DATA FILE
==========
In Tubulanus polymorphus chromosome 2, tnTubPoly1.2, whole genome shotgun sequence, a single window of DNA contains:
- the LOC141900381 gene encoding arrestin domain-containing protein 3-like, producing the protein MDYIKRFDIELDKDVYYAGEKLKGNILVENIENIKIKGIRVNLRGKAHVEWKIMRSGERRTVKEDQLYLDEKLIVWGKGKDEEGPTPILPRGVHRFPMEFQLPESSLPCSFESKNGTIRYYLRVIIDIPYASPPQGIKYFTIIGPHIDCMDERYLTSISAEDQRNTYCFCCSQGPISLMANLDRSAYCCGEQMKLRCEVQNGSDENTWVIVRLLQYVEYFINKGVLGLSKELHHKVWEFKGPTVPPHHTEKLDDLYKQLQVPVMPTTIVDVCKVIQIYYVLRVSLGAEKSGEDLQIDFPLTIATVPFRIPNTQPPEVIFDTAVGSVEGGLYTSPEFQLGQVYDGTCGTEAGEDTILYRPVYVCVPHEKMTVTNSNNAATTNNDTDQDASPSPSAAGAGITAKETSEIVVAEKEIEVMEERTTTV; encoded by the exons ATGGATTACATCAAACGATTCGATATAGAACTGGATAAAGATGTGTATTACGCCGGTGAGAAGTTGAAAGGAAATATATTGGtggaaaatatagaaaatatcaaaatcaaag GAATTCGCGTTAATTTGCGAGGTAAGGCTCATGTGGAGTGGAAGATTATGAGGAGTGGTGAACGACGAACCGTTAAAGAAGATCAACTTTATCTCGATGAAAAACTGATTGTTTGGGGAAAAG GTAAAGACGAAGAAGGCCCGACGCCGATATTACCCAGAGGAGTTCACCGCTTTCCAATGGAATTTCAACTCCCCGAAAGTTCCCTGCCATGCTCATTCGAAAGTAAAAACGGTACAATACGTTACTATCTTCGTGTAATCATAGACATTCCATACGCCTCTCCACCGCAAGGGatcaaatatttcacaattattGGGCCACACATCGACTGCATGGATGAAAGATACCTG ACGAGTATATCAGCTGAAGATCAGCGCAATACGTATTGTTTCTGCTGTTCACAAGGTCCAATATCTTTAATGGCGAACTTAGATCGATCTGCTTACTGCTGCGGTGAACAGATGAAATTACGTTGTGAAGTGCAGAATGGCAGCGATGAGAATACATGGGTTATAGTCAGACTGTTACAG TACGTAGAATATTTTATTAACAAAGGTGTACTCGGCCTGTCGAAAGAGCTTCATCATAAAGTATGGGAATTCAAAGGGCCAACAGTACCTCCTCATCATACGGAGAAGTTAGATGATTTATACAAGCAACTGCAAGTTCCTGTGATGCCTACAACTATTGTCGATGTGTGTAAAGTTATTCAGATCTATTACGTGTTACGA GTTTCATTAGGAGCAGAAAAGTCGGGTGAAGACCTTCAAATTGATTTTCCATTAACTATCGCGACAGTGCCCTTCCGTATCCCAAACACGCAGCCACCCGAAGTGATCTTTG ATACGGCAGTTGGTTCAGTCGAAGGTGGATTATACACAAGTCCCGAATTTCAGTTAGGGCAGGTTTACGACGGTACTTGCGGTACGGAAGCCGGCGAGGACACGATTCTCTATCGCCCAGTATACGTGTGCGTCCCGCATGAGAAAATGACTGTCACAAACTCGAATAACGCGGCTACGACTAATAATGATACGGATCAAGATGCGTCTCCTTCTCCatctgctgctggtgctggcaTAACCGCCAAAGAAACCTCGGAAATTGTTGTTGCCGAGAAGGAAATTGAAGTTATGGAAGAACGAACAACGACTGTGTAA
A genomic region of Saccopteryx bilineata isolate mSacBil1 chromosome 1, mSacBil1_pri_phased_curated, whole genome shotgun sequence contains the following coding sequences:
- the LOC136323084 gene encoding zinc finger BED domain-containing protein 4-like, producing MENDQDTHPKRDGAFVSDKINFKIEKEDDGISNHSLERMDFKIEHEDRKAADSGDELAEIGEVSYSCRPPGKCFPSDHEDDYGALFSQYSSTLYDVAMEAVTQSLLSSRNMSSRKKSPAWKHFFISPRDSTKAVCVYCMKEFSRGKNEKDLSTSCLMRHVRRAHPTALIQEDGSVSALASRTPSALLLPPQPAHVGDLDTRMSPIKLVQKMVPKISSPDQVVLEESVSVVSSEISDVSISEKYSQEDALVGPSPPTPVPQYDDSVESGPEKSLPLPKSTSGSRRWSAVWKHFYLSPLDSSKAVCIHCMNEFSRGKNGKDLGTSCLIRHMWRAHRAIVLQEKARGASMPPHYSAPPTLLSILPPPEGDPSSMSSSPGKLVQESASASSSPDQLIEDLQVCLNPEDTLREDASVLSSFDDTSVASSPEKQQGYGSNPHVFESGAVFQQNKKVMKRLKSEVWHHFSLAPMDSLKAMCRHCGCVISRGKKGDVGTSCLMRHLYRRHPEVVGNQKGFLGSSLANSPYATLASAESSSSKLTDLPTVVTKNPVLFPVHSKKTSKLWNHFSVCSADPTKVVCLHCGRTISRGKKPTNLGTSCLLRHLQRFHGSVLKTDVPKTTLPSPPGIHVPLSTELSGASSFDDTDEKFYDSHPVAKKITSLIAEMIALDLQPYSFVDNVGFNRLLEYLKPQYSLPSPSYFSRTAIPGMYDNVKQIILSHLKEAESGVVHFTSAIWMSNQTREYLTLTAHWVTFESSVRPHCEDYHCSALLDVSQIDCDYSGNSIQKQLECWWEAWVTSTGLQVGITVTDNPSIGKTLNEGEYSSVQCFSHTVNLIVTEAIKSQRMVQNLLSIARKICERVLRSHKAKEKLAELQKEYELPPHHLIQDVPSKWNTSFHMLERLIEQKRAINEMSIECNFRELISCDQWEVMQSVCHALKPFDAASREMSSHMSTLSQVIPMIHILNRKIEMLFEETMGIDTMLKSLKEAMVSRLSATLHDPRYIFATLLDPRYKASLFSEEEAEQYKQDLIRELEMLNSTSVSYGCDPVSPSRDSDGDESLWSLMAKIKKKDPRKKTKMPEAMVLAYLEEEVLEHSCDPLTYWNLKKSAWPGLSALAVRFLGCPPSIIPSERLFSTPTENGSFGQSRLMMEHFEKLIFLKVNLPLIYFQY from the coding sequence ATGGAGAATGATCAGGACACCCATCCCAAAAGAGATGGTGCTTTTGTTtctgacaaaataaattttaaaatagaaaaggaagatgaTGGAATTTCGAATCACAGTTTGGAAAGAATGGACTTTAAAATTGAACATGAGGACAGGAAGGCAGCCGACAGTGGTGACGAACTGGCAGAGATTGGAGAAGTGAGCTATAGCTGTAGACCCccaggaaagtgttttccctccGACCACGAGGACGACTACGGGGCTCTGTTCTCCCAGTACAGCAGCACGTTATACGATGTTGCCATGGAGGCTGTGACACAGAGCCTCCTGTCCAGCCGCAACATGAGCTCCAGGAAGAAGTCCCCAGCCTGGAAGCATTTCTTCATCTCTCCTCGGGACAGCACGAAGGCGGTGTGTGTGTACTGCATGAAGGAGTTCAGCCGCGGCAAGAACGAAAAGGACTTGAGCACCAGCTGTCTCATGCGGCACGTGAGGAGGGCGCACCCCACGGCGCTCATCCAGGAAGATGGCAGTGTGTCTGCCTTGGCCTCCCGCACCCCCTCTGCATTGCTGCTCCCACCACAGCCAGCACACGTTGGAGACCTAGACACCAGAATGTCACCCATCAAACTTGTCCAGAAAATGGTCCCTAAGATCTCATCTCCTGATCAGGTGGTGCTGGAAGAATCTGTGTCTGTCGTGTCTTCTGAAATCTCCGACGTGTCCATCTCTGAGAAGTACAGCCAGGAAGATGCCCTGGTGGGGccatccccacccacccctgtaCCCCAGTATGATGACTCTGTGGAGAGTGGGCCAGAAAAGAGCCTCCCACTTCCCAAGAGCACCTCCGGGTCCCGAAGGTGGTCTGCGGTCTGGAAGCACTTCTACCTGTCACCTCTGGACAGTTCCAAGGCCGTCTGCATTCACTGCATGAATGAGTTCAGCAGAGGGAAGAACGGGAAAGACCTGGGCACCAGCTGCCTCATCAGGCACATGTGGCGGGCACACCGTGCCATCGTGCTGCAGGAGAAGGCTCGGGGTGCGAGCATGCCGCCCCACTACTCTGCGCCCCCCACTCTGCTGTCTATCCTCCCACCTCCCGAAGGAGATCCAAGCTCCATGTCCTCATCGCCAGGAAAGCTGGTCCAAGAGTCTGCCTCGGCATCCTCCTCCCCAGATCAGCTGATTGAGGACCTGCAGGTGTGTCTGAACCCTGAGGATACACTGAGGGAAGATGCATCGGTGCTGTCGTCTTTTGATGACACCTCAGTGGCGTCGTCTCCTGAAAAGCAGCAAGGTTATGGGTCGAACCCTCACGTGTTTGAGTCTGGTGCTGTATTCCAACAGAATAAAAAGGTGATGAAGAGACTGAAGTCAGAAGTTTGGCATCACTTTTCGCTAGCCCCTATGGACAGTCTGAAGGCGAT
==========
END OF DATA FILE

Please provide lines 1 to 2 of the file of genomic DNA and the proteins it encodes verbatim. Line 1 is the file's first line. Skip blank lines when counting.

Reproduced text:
In Tubulanus polymorphus chromosome 2, tnTubPoly1.2, whole genome shotgun sequence, a single window of DNA contains:
- the LOC141900381 gene encoding arrestin domain-containing protein 3-like, producing the protein MDYIKRFDIELDKDVYYAGEKLKGNILVENIENIKIKGIRVNLRGKAHVEWKIMRSGERRTVKEDQLYLDEKLIVWGKGKDEEGPTPILPRGVHRFPMEFQLPESSLPCSFESKNGTIRYYLRVIIDIPYASPPQGIKYFTIIGPHIDCMDERYLTSISAEDQRNTYCFCCSQGPISLMANLDRSAYCCGEQMKLRCEVQNGSDENTWVIVRLLQYVEYFINKGVLGLSKELHHKVWEFKGPTVPPHHTEKLDDLYKQLQVPVMPTTIVDVCKVIQIYYVLRVSLGAEKSGEDLQIDFPLTIATVPFRIPNTQPPEVIFDTAVGSVEGGLYTSPEFQLGQVYDGTCGTEAGEDTILYRPVYVCVPHEKMTVTNSNNAATTNNDTDQDASPSPSAAGAGITAKETSEIVVAEKEIEVMEERTTTV; encoded by the exons ATGGATTACATCAAACGATTCGATATAGAACTGGATAAAGATGTGTATTACGCCGGTGAGAAGTTGAAAGGAAATATATTGGtggaaaatatagaaaatatcaaaatcaaag GAATTCGCGTTAATTTGCGAGGTAAGGCTCATGTGGAGTGGAAGATTATGAGGAGTGGTGAACGACGAACCGTTAAAGAAGATCAACTTTATCTCGATGAAAAACTGATTGTTTGGGGAAAAG GTAAAGACGAAGAAGGCCCGACGCCGATATTACCCAGAGGAGTTCACCGCTTTCCAATGGAATTTCAACTCCCCGAAAGTTCCCTGCCATGCTCATTCGAAAGTAAAAACGGTACAATACGTTACTATCTTCGTGTAATCATAGACATTCCATACGCCTCTCCACCGCAAGGGatcaaatatttcacaattattGGGCCACACATCGACTGCATGGATGAAAGATACCTG ACGAGTATATCAGCTGAAGATCAGCGCAATACGTATTGTTTCTGCTGTTCACAAGGTCCAATATCTTTAATGGCGAACTTAGATCGATCTGCTTACTGCTGCGGTGAACAGATGAAATTACGTTGTGAAGTGCAGAATGGCAGCGATGAGAATACATGGGTTATAGTCAGACTGTTACAG TACGTAGAATATTTTATTAACAAAGGTGTACTCGGCCTGTCGAAAGAGCTTCATCATAAAGTATGGGAATTCAAAGGGCCAACAGTACCTCCTCATCATACGGAGAAGTTAGATGATTTATACAAGCAACTGCAAGTTCCTGTGATGCCTACAACTATTGTCGATGTGTGTAAAGTTATTCAGATCTATTACGTGTTACGA GTTTCATTAGGAGCAGAAAAGTCGGGTGAAGACCTTCAAATTGATTTTCCATTAACTATCGCGACAGTGCCCTTCCGTATCCCAAACACGCAGCCACCCGAAGTGATCTTTG ATACGGCAGTTGGTTCAGTCGAAGGTGGATTATACACAAGTCCCGAATTTCAGTTAGGGCAGGTTTACGACGGTACTTGCGGTACGGAAGCCGGCGAGGACACGATTCTCTATCGCCCAGTATACGTGTGCGTCCCGCATGAGAAAATGACTGTCACAAACTCGAATAACGCGGCTACGACTAATAATGATACGGATCAAGATGCGTCTCCTTCTCCatctgctgctggtgctggcaTAACCGCCAAAGAAACCTCGGAAATTGTTGTTGCCGAGAAGGAAATTGAAGTTATGGAAGAACGAACAACGACTGTGTAA